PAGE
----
When I was just out of the police academy I had a mentor who told me that to be effective in policing a community I had to go where the people are. I had to get out of my police car and talk to people; to listen to their concerns, fears, and needs. Years later I had an education professor who said to me, "Gary, to be a good teacher you have to meet your students where they are. You have to listen to know when they're most ready to learn."
We want to help you be there!
Social media has become a fundamental part of the standard conversation that people are having on a daily basis. In fact, people are replacing face-to-face, one-to-one conversations with digital, one-to-many conversations and a big chunk of our population shares just about anything and everything via publicly available social media. Today, as recent headlines remind us, you must be a part of that conversation to uphold the safety of your community. But, you need to do so with a careful eye on maintaining community trust, respecting individual privacy, and upholding the values inherent to our society.
Here are our Top 5 Be There Tips for Educators:
1. If you don’t have a social threat alert service in place, get one.
It’s more than an insurance policy – it’s your lifeline to understanding your community (get out of the police car!) and it might be the one chance your team has to get someone in need of assistance access to the right people who can help.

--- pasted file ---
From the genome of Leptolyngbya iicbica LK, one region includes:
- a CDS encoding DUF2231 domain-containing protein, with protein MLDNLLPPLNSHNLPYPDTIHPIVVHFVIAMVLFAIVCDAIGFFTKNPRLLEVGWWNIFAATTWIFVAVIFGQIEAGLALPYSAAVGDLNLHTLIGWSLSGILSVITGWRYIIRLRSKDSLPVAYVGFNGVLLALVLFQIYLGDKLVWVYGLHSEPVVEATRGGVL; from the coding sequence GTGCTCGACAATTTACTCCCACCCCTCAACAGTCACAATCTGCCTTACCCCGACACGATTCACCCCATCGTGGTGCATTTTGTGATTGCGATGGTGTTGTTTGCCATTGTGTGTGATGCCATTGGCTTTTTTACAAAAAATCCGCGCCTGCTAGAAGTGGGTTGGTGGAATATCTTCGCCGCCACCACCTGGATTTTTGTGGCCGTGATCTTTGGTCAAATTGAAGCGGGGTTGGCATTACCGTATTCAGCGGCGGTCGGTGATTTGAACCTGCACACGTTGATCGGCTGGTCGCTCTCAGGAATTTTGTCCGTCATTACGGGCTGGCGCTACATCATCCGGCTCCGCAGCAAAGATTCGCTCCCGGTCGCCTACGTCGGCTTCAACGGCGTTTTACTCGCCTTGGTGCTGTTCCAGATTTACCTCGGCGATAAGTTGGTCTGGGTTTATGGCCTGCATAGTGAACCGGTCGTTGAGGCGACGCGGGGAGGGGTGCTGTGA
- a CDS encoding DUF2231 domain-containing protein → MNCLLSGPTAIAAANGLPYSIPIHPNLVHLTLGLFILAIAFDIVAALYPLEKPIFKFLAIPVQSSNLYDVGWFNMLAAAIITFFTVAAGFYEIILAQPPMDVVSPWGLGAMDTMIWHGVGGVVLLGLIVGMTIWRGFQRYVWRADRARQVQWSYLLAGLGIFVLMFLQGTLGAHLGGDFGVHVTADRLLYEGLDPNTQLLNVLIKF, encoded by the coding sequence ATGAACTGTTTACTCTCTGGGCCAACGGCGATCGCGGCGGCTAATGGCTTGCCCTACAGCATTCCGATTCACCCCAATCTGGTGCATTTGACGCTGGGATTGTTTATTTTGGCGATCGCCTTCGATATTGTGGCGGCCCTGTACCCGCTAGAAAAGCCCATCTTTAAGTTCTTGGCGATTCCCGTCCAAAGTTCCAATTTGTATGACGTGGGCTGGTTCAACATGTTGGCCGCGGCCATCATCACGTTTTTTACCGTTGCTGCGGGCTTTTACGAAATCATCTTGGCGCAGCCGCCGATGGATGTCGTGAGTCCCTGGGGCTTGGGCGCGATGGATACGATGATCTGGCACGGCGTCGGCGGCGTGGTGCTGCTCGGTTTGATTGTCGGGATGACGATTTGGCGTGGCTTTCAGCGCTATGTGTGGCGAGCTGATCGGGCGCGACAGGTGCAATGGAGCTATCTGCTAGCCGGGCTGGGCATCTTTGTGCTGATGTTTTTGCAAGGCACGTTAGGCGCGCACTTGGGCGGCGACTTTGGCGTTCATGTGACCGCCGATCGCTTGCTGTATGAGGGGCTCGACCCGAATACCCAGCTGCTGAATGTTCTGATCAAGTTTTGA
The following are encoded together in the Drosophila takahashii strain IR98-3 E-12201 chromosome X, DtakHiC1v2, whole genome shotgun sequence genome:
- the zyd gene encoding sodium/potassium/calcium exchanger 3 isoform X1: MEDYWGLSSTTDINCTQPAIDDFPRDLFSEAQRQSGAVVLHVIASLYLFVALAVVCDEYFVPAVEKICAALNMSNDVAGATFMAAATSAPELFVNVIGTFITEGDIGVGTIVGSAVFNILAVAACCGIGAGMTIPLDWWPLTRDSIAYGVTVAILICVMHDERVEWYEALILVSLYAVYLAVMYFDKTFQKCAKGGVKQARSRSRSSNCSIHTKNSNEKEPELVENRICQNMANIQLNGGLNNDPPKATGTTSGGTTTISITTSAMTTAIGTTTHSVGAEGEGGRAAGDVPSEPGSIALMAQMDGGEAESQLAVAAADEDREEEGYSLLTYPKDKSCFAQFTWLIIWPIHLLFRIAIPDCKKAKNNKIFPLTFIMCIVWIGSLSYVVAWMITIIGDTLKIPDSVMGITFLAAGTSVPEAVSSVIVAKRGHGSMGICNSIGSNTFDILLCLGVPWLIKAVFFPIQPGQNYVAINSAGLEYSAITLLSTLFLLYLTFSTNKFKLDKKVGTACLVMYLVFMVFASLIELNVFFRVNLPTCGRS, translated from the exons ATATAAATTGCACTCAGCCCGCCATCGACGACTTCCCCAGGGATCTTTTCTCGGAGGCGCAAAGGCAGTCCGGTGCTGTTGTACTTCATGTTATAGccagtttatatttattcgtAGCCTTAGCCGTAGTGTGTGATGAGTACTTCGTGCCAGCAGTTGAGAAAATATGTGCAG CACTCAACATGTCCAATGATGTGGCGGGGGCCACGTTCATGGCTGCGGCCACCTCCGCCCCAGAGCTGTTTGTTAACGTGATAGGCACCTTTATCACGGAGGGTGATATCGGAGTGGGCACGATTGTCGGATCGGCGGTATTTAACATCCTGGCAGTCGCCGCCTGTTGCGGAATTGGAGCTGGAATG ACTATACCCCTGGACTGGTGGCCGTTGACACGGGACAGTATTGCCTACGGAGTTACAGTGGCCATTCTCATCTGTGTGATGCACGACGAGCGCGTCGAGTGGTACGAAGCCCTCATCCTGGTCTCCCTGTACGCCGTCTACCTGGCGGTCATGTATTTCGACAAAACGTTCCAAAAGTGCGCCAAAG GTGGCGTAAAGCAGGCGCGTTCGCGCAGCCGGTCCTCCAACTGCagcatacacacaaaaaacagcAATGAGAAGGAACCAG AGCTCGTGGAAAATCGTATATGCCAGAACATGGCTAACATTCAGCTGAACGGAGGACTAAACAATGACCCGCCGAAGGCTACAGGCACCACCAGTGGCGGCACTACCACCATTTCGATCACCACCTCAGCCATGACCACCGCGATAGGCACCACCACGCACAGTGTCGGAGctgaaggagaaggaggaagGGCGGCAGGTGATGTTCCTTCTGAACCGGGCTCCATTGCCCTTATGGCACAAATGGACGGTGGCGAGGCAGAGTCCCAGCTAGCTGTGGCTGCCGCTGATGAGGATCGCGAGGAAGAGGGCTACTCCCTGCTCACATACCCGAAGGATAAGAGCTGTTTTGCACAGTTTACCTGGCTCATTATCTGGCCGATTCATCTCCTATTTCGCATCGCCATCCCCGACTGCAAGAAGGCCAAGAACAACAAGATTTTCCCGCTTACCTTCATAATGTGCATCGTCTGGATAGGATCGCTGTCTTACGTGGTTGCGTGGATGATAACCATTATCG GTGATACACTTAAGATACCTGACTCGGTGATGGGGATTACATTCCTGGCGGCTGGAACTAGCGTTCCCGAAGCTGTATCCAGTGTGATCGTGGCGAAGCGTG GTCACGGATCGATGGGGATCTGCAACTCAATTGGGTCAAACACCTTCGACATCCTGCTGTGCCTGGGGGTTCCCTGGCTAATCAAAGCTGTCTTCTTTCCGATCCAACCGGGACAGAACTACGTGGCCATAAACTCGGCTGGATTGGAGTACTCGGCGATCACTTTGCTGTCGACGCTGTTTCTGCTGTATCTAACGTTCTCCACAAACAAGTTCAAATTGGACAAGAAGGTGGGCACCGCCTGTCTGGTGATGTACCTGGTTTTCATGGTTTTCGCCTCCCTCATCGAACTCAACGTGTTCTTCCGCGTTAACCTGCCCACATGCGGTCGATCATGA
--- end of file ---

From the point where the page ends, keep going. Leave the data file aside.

2. Understand the difference between a social media monitoring service and a social media threat alert service.
The goal is to be alerted to threats – not troll social media looking for troublemakers. Please ensure that the service you select helps you maintain the careful balance between community safety and individual privacy.
3. Ensure that you and everyone on your team is receiving alerts associated with safety and security issues only – keep your searches narrow and defined.
If you want to maintain community trust, you must stick to safety and security issues. When possible, minimize what your users have access to and/or regularly check their searches to ensure compliance with your operating procedures (our Sentinel Search Library is an excellent resource for this). If you don’t have operating procedures – check this out.
4. Keep your search terms current. Make sure you add key information from recent events/shootings into your search filters to spot copycats.
Better yet, make sure your provider does that for you (we do!).
5. Extend use of your social threat alert service to those services in your district or on campus that support health, safety, and security like the counseling center, residential life, the Title IX Office, and the student conduct office.
Getting troubled students, faculty, and staff assistance as early as possible can make all the difference in helping them and keeping the campus safe. We have found that clients who use the Social Sentinel service in this multidisciplinary manner do an excellent job identifying people in need before they become a danger to themselves or others. But make sure your provider can help you do this in a manner that is consistent with any and all laws and guidelines (e.g., FERPA, HIPPA, etc.).
If you are considering implementing a social threat alert service, check out our Questions to Ask primer before you talk to anyone! This will help you quickly understand the key issues surrounding how different service providers operate, decide what is most important to your team, and then arm you with the questions to ask to make sure you get the provider that best aligns with your objectives.